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As the general public grows more aware of the risks associated with coal waste, it seems the risks, financial as well as environmental, are catching on in the corporate world.
On Tuesday, April 27, shareholders of North Dakota based energy utility MDU voted on a first-of-a-kind resolution that sought to increase transparency of the company’s coal waste practices. MDU owns and operates two coal-fired power plants.
Coal ash, a by-product of coal incineration, contains numerous toxins like arsenic, mercury and lead — all of which have proven to be harmful to human health. This toxic ash is often stored in large waste ponds and unlined landfills. According to the EPA, coal ash waste has contaminated groundwater near communities in 24 states.
The MDU resolution was supported by over 42 million votes, a remarkable 25.6% of MDU shareholders.
“This vote was ultimately about protecting shareholder investments,” Amy Gallard, Research Director for As You Sow, which filed the resolution, said in a phone interview. As You Sow is a non-profit shareholder advocacy organization based in San Francisco.
“If we can help direct shareholders to be more active on the issue of coal waste we will soon see a shift in reporting practices of companies like MDU,” added Gallard.
MDU shareholders were likely prompted to support the resolution after the 1.1 billion gallon coal waste breach at Tennessee Valley Authority’s (TVA) Kingston plant two years ago. The spill was more environmentally damaging than the Exxon Valdez oil spill of 1989 and cost TVA an estimated at $1.2 billion in clean-up fees as of early 2010.
Even so, the U.S. Environmental Protection Agency does not currently regulate coal waste, which prompted the New York Times to remark in a 2009 article that “household garbage is managed much more consistently than coal combustion waste.”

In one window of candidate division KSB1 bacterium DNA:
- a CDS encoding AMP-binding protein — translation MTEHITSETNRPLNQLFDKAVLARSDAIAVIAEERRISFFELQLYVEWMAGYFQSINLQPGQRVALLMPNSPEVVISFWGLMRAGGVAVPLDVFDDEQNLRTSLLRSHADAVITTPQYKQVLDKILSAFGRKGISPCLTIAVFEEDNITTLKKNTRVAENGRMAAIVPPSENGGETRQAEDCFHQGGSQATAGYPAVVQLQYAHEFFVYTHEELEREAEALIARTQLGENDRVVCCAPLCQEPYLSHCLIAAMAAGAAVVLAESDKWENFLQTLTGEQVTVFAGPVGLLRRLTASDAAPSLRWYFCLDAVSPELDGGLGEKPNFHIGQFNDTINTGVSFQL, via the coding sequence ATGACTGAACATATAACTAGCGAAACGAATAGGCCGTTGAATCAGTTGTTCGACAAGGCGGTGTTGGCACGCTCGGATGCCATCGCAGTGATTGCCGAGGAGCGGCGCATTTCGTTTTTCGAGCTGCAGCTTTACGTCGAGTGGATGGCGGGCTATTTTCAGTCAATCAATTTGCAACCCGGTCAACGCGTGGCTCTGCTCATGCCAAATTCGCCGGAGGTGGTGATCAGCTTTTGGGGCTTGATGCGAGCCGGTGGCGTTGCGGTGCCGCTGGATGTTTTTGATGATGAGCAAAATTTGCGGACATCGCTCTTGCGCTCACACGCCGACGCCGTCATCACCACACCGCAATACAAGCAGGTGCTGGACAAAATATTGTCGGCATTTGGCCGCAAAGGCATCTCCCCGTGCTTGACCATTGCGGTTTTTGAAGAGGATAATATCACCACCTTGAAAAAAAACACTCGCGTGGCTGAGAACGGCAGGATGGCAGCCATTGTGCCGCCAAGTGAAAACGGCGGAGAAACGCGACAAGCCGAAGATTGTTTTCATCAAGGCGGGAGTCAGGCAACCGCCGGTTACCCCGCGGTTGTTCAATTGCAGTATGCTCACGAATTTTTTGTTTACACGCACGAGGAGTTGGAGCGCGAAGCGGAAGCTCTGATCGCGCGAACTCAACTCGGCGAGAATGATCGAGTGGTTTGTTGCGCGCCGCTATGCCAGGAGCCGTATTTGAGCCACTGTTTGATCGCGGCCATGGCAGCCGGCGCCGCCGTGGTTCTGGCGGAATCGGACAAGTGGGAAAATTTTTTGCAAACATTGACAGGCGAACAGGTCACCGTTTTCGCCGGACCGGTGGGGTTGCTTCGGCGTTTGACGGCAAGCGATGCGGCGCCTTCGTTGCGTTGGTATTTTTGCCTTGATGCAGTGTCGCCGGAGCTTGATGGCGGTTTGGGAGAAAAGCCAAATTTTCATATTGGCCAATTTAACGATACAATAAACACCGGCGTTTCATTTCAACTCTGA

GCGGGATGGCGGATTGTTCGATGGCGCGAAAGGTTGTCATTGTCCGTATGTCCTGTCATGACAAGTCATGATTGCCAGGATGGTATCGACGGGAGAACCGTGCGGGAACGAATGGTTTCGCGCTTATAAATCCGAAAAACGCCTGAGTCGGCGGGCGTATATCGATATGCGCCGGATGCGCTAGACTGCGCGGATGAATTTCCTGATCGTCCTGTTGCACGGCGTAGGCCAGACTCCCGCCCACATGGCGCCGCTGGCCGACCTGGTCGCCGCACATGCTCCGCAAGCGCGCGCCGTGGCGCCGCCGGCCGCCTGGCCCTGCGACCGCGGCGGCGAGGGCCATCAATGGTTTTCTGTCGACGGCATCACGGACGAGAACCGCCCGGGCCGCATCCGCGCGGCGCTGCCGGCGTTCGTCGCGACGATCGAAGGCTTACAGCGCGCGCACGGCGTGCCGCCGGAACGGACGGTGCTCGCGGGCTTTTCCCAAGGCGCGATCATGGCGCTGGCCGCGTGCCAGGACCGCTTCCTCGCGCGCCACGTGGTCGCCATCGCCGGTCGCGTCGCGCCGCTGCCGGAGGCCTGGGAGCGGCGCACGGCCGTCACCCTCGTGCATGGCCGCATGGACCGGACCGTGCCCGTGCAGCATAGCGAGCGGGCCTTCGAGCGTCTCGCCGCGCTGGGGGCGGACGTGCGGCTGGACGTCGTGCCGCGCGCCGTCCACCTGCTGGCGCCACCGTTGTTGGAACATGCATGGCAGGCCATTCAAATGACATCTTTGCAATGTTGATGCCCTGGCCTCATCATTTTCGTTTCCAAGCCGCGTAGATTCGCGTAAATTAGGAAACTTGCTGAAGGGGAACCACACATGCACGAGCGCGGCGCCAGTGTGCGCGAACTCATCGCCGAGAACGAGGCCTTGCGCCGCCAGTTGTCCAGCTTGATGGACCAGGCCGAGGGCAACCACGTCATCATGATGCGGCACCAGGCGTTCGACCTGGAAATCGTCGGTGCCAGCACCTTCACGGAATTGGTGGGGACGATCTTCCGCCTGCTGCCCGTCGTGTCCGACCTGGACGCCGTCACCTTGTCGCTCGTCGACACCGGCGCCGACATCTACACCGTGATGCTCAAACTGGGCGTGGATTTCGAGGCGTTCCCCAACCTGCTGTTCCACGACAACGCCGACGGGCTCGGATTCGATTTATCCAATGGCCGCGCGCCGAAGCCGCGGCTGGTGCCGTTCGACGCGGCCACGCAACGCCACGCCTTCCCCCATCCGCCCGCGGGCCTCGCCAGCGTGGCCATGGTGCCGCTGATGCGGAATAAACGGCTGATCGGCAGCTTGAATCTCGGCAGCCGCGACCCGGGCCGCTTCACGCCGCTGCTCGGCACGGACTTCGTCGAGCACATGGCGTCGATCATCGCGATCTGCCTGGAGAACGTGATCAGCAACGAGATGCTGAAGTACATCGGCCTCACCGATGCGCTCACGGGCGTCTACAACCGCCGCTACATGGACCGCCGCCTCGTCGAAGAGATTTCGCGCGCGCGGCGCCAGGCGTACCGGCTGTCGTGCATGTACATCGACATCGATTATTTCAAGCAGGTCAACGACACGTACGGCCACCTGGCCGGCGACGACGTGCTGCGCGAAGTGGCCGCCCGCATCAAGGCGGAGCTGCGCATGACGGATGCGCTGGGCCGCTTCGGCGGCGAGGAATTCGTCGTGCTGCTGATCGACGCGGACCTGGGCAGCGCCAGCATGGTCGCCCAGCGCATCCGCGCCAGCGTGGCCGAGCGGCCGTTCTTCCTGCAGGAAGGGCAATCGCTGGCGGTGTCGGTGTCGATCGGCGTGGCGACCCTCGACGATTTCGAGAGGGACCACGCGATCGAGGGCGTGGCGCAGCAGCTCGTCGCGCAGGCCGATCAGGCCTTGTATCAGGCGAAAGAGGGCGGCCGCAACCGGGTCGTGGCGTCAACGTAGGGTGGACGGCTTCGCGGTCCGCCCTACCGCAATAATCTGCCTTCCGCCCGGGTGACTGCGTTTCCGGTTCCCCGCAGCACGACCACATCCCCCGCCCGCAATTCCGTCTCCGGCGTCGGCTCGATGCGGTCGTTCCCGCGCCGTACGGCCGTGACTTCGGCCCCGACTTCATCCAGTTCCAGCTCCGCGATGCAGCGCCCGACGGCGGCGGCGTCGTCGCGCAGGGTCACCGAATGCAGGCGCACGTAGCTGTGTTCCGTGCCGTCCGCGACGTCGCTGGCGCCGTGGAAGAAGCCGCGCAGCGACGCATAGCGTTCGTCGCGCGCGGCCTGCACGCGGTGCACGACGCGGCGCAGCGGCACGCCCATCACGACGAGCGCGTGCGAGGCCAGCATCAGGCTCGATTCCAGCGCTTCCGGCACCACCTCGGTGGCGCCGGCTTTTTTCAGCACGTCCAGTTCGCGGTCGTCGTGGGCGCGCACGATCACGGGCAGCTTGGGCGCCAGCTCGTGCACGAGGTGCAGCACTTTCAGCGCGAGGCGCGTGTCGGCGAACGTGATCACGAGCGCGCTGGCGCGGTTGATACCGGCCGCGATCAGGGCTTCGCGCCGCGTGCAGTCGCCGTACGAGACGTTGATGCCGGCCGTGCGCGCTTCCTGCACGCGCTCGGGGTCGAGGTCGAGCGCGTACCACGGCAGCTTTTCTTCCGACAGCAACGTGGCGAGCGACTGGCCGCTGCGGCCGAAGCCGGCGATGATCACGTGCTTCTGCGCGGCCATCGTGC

“Public health concerns have been raised about both wet and dry storage. Storing and disposing of coal ash in a dry form in secure landfills with synthetic linings and impermeable caps is recognized as a ‘best practice’ for risk mitigation, as it minimizes the possibility of contamination or spills,” noted Emily Stone, Shareholder Advocate at Green Century Capital Management.
The support by shareholders of the MDU resolution is proof that the anti-coal movement has been raising legitimate concerns about the negative impacts associated with unregulated coal waste. So much so in fact that shareholders are taking notice and seeking to protect their investments.
In MDU’s 2009 Sustainability Report the company states that “ash from coal-fired electric generating facilities is used to stabilize roadbeds and cattle feed lots.” Such practices have raised concerns among envirionmentalists who believe using toxic coal waste for such purposes may prove extremely harmful.
On April 12, 2010 the Sierra Club’s North Carolina Chapter released a white paper on coal ash titled “Unlined Landfills? The Story of Coal Waste in our Backyard”. The study reported that practices such as those embraced by MDU are in fact exacerbating the problem of coal ash contamination, not alleviating it.
“[The] current practice of allowing coal ash to be placed on the ground as fill material … has led to numerous problems,” wrote the authors of the report. “These problems include groundwater contamination, surface water contamination, sham landfills, environmental violations and failure to track locations of coal ash fills.”
The MDU vote is the first of three that will be taking place this spring. Shareholders for CMS Energy in Michigan and Southern Company in Georgia will be voting on similar resolutions by the end of May.
“We hope to turn this into a vibrant national campaign,” As You Sow’s Amy Gallard stated. “Pending federal regulation of coal ash, shareholders deserve to know exactly what financial risks are associated with particular coal waste practices. This is a crucial issue that these companies must address.”
JOSHUA FRANK is co-editor of Dissident Voice and author of Left Out! How Liberals Helped Reelect George W. Bush (Common Courage Press, 2005), and along with Jeffrey St. Clair, the editor of Red State Rebels: Tales of Grassroots Resistance in the Heartland, published by AK Press.